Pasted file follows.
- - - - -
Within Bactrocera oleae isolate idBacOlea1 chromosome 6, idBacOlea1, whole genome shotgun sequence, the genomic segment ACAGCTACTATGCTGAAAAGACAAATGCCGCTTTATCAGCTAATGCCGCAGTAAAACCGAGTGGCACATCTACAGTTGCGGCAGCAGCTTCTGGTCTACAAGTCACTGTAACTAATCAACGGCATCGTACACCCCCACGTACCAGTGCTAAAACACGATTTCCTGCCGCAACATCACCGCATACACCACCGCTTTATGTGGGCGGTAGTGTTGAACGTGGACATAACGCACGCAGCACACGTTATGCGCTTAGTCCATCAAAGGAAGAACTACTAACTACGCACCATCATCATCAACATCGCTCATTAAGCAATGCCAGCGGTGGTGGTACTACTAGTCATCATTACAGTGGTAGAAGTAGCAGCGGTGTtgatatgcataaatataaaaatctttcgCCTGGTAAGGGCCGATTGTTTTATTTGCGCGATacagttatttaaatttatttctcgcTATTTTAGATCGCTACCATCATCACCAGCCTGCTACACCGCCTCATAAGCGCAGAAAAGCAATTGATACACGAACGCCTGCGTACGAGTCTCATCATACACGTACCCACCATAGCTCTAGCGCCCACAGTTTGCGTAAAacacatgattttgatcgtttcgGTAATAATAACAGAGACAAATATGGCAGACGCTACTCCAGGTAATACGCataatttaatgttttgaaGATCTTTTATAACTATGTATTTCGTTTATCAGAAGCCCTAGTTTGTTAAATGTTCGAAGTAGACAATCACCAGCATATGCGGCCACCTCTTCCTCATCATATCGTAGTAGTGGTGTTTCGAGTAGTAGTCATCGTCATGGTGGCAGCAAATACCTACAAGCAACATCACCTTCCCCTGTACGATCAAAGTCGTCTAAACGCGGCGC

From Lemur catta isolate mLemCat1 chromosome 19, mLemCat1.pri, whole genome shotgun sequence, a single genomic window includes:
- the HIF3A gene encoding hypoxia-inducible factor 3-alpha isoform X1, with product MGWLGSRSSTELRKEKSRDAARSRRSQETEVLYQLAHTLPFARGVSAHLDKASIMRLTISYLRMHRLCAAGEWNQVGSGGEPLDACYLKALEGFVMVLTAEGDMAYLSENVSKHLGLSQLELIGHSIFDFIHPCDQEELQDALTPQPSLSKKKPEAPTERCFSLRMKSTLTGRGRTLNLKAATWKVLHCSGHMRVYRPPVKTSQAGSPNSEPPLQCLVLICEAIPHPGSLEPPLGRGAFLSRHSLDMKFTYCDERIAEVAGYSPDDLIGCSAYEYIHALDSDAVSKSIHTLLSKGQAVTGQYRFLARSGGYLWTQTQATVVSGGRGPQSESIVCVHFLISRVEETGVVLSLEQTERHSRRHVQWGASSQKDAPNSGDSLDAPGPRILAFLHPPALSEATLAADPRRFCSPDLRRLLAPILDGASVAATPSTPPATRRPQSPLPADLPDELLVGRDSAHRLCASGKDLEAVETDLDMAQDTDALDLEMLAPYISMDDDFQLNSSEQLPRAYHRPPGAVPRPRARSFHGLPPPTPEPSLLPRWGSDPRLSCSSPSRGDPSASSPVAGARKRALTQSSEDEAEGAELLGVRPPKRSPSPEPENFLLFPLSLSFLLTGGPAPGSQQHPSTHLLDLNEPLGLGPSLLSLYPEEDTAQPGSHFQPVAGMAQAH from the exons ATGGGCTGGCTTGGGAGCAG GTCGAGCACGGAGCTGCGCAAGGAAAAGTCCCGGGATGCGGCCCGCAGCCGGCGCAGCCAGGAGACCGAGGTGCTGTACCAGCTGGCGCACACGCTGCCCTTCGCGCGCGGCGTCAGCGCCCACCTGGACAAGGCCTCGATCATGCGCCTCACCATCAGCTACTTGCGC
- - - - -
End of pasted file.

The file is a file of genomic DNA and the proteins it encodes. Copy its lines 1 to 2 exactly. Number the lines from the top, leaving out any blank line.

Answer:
Within Bactrocera oleae isolate idBacOlea1 chromosome 6, idBacOlea1, whole genome shotgun sequence, the genomic segment ACAGCTACTATGCTGAAAAGACAAATGCCGCTTTATCAGCTAATGCCGCAGTAAAACCGAGTGGCACATCTACAGTTGCGGCAGCAGCTTCTGGTCTACAAGTCACTGTAACTAATCAACGGCATCGTACACCCCCACGTACCAGTGCTAAAACACGATTTCCTGCCGCAACATCACCGCATACACCACCGCTTTATGTGGGCGGTAGTGTTGAACGTGGACATAACGCACGCAGCACACGTTATGCGCTTAGTCCATCAAAGGAAGAACTACTAACTACGCACCATCATCATCAACATCGCTCATTAAGCAATGCCAGCGGTGGTGGTACTACTAGTCATCATTACAGTGGTAGAAGTAGCAGCGGTGTtgatatgcataaatataaaaatctttcgCCTGGTAAGGGCCGATTGTTTTATTTGCGCGATacagttatttaaatttatttctcgcTATTTTAGATCGCTACCATCATCACCAGCCTGCTACACCGCCTCATAAGCGCAGAAAAGCAATTGATACACGAACGCCTGCGTACGAGTCTCATCATACACGTACCCACCATAGCTCTAGCGCCCACAGTTTGCGTAAAacacatgattttgatcgtttcgGTAATAATAACAGAGACAAATATGGCAGACGCTACTCCAGGTAATACGCataatttaatgttttgaaGATCTTTTATAACTATGTATTTCGTTTATCAGAAGCCCTAGTTTGTTAAATGTTCGAAGTAGACAATCACCAGCATATGCGGCCACCTCTTCCTCATCATATCGTAGTAGTGGTGTTTCGAGTAGTAGTCATCGTCATGGTGGCAGCAAATACCTACAAGCAACATCACCTTCCCCTGTACGATCAAAGTCGTCTAAACGCGGCGC

From Lemur catta isolate mLemCat1 chromosome 19, mLemCat1.pri, whole genome shotgun sequence, a single genomic window includes: